This is possibly the most evocative album I've ever heard. As soon as the album starts you're in Arizona, or Nevada or somewhere. While I have to be in a certain mood for it, and while some people will likely find it extremely boring, this album is great- the slow, perfect guitars, the gentle, slo-mo drumming and all the other instruments, creating some of the best soundscapes you'll ever hear. Highly recommended for drone, ambient, country and even Post-Rock fans.
Edit: Just dropping the score a little bit..
Let me start be saying that I love drone, consider Earth 2 and Phase 3: Thrones And Dominions to be classic albums, and have been waiting with baited breath for Dylan Carlson to return to us with a new album. I love bands like Sunn O))) and Khanate, and by no means have a short musical attention span; in fact most of my favorite bands write very long, slower songs. With that being said, when I first heard this album, I found it almost astonishingly boring, and did something I almost never do, which was dismiss after the second listen.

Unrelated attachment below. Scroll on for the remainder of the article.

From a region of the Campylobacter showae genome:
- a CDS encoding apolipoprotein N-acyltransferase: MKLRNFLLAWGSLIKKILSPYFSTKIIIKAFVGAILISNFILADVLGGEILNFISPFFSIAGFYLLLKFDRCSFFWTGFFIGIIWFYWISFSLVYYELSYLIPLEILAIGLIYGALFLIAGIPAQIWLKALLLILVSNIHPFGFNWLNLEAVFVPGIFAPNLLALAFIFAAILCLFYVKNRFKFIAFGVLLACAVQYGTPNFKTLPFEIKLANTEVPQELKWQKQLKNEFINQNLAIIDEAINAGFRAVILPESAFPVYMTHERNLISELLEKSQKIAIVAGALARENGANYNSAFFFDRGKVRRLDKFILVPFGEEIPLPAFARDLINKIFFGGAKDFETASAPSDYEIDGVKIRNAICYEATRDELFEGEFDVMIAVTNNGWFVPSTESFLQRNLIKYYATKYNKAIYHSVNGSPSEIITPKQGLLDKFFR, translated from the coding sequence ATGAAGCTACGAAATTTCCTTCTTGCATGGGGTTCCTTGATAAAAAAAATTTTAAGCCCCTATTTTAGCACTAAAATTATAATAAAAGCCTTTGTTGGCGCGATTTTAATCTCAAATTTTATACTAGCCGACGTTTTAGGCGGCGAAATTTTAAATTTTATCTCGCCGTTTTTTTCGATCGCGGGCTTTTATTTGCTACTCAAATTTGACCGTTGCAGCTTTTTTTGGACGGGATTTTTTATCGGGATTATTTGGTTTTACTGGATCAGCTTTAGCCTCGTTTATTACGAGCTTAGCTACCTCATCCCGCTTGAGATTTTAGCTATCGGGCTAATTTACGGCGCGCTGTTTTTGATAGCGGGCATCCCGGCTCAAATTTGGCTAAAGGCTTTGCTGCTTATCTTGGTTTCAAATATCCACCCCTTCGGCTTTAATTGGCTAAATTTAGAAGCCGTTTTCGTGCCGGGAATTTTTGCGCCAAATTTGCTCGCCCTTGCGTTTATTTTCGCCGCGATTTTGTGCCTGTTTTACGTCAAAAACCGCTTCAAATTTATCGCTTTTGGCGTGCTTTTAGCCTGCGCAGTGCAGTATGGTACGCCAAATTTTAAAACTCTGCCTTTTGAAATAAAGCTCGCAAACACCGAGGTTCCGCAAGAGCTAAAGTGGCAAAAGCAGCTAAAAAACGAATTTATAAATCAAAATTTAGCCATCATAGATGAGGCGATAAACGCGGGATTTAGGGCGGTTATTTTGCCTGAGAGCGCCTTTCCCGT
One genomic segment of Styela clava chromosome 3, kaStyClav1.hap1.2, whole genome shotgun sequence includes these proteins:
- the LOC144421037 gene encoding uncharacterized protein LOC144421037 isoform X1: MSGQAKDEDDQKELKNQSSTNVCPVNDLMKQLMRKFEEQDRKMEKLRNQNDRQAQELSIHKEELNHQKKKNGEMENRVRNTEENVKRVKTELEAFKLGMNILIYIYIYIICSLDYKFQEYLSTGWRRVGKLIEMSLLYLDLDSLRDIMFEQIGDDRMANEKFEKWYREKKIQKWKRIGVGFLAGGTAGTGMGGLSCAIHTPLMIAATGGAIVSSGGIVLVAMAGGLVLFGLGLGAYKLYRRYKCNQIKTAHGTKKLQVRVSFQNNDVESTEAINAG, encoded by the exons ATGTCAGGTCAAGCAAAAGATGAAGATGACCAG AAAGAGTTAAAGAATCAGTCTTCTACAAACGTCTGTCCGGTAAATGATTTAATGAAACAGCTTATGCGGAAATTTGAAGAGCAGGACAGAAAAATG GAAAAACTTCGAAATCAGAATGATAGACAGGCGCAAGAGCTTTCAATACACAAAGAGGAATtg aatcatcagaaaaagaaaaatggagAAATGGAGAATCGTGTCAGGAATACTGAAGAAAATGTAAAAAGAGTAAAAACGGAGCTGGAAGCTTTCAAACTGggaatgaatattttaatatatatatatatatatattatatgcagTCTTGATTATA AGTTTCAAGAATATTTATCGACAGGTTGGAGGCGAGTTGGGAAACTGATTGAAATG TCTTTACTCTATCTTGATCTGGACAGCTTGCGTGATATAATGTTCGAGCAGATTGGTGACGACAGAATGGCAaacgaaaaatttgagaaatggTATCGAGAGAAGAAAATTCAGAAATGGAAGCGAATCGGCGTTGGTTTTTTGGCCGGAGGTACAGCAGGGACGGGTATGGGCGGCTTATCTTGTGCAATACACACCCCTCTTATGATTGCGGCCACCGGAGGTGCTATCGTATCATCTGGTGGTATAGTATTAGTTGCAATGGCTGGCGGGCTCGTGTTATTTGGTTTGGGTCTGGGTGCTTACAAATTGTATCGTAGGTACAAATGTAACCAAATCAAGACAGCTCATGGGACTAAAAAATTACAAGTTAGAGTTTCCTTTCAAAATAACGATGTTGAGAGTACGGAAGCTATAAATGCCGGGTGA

Because, you see, this album is by no means drone as you know it. When I think drone, I think very long songs with little to no percussion or recognizable beat. I think slow, simple riffs layered with tons of feedback and noise. Most importantly, I think of a fucking huge bottom end, almost like taking the "heavy" out of "heavy metal" and having it stand alone as its own musical philosophy. I basically think a powerful, dark, heavy form of ambient music. This album possesses none of these qualities.
The thing that immediately stands out about this album is the complete lack of distortion and feedback coming from the guitars. While this can be found somewhat in the shorter, ambient tracks, the full length songs consists of completely clean guitar. For Earth lovers, this is shocking, not to mention dissapointing at first. I mean, here is the guy that basically turned guitar feedback into a subgenre of music, and we have a whole album of clean guitar? Something just seems out of place.